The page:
Netflix UK TV review: Cobra Kai Season 3
Ivan Radford | On 01, Jan 2021
“I don’t even know what this was but I had a really good time,” says yet another returning face from The Karate Kid franchise as Cobra Kai enters its third season. That this unlikely hit sequel to the 80s movie series is even at a third season is testament to the show’s determination and its winning charm.
Rooted firmly in affection and fond memories of the past, it’s a programme that blends nostalgia with the realities of the modern day, initially for comic effect and increasingly for dramatic heft. That gradual evolution, from self-aware parody to earnest character piece, is both Cobra Kai’s strength and its weakness, with Season 3 simultaneously offering some of the show’s best work yet while at times veering from fan service into fan fiction.
We rejoin the series as it adjusts to the thrilling – but devastating – high school brawl that closed out Season 2. Miguel (Xolo Maridueña) is now in hospital, while Robby (Tanner Buchanan) is fleeing the law and the kids at school are being encourage to “hug not hit”, as the whole valley turns against the resurgent popularity of karate.
In the middle of it all are our two leads: Johnny (William Zabka), the 80s man now unsure whether fighting is ever the answer, and Daniel LaRusso (Ralph Macchio), convinced that his Mr Miyagi-inspired philosophy is the answer to everything, even as his car dealership suffers from his connection to the sweeping trend of teen-on-teen violence. They are, as always, a fun duo to watch, both trying to help Robby as his father and sensei respectively, while Johnny also tries to make up for his shortcomings by throwing his support behind Miguel.
In between them is the series’ key third figure, John Kreese (Martin Kove). Johnny’s former sensei, and now leader of the Cobra Kai dojo, he seems to exist for no reason other than to make everyone’s lives as painful and miserable as possible. Kove brings an intimidating physicality to the role, but remains a frustratingly shallow character, with zero motivation or understanding. Creators Josh Heald, Jon Hurwitz and Hayden Schlossberg are smart enough to recognise this, but the flashbacks to Vietnam that we get to explain his backstory only highlight that Cobra Kai isn’t the place to go to for Vietnam flashbacks, both in terms of budget and tone.
While the show does have less of the humour that defined its first and strongest season – some Facebook jokes and a scene in a soup kitchen both stick out like sore thumbs – it hasn’t moved on from the central tenet that fighting is the answer to everything. As a result, Miguel’s rehabilitation is dubious at best – and not just because of Johnny’s questionable teaching resources – while the anxiety attacks experienced by Daniel’s daughter Sam (Mary Mouser), after a brutal tussle with the wayward Tory (Peyton List), are hugely over-simplified. It’s telling that the best character out of the youngest cast members is Hawk (a wonderfully versatile Jacob Bertrand), who has to try and choose between the two rival dojos.
That also means a brief interlude in Japan also has little substance for character development or thematic growth, beyond the ongoing questions of how to reconcile the present with the past, preferably through fighting. Those are Cobra Kai’s sweet spots partly because it has such a wealth of past to reconcile with – there’s not just one but several old faces who crop up in this third season, to varying degrees of success and relevance. And, in between each conversation involving these old friends and rivals, there’s a smattering of clips from the original movies to remind everyone of where they came from. Three seasons in and that cycle can start to feel repetitive – while the episodes are a brisk 30 minutes each, a shorter, tighter season would help to avoid the feeling that Cobra Kai is trying to do much at the same time and a result only tackling its goals with the broadest of roundhouse kicks.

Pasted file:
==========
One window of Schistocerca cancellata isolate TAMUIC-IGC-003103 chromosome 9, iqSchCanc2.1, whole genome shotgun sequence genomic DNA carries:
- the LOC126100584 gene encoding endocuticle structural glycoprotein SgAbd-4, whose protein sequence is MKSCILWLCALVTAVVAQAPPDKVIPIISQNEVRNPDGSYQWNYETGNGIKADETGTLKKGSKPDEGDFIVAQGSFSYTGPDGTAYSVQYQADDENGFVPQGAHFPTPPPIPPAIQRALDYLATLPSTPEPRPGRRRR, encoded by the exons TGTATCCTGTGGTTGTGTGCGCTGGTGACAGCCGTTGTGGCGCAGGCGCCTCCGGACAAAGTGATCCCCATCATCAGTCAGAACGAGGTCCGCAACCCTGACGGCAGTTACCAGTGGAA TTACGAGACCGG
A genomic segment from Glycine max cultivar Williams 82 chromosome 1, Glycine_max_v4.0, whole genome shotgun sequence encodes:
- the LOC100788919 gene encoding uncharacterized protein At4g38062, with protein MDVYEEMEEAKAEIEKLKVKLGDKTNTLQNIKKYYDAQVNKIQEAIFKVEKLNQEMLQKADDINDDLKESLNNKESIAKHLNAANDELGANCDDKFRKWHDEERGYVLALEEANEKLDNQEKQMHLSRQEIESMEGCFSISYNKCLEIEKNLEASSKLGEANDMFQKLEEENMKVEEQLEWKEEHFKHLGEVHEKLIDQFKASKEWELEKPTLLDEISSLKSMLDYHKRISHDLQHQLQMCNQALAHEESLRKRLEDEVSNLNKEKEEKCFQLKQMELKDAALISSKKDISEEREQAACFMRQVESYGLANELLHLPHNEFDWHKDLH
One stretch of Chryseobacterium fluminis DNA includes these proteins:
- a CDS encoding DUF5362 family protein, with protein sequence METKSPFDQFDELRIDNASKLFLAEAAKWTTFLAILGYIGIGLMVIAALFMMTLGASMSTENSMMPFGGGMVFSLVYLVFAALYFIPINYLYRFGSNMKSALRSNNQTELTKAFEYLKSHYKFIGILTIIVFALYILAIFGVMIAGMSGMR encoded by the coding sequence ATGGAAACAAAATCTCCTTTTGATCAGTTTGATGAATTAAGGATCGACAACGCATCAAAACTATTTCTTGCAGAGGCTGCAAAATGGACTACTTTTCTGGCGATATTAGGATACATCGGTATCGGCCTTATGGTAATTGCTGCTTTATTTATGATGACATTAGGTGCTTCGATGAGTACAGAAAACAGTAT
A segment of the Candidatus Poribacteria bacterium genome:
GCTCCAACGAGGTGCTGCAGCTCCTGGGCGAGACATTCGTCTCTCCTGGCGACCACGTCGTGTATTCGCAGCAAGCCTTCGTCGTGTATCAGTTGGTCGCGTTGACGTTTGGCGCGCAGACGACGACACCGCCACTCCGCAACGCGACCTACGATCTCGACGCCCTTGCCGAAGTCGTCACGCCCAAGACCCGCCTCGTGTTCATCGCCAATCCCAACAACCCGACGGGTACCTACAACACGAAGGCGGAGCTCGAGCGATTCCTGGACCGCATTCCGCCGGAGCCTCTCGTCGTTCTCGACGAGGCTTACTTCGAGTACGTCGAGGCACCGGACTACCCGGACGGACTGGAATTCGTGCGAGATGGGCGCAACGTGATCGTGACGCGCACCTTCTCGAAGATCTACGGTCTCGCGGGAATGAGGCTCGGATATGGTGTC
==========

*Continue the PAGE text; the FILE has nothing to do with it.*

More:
But for all its flaws, the show remains a fun watch, not least thanks to Zabka and Macchio’s irresistible chemistry – Daniel’s wife, Amanda (the brilliantly sharp Courtney Henggeler), emerges as the MVP in many of their confrontations, perhaps because she can pop their nostalgic bubble with an outsider’s perspective.
The fighting, too, gets better with each season, and while we don’t need yet another showdown between all the young students to try and tie things up come the climax, the moves on display are impressive – and, in one superb sequence, accompanied by some brilliant rock-tinged remixes of Christmas carols. When it’s in motion, Cobra Kai hasn’t lost its ability to reach out and grab fans with both hands.
“Thanks for making me feel like a kid again,” one returning character remarks near the end. If that’s the show’s main success, it’s still one worth tuning in for – and, with the pieces finally in a place where the already-greenlit fourth season can let these characters move forward with their futures, the promise of Cobra Kai growing into its full potential is an appealing one.
Cobra Kai is available on Netflix UK, as part of an £8.99 monthly subscription.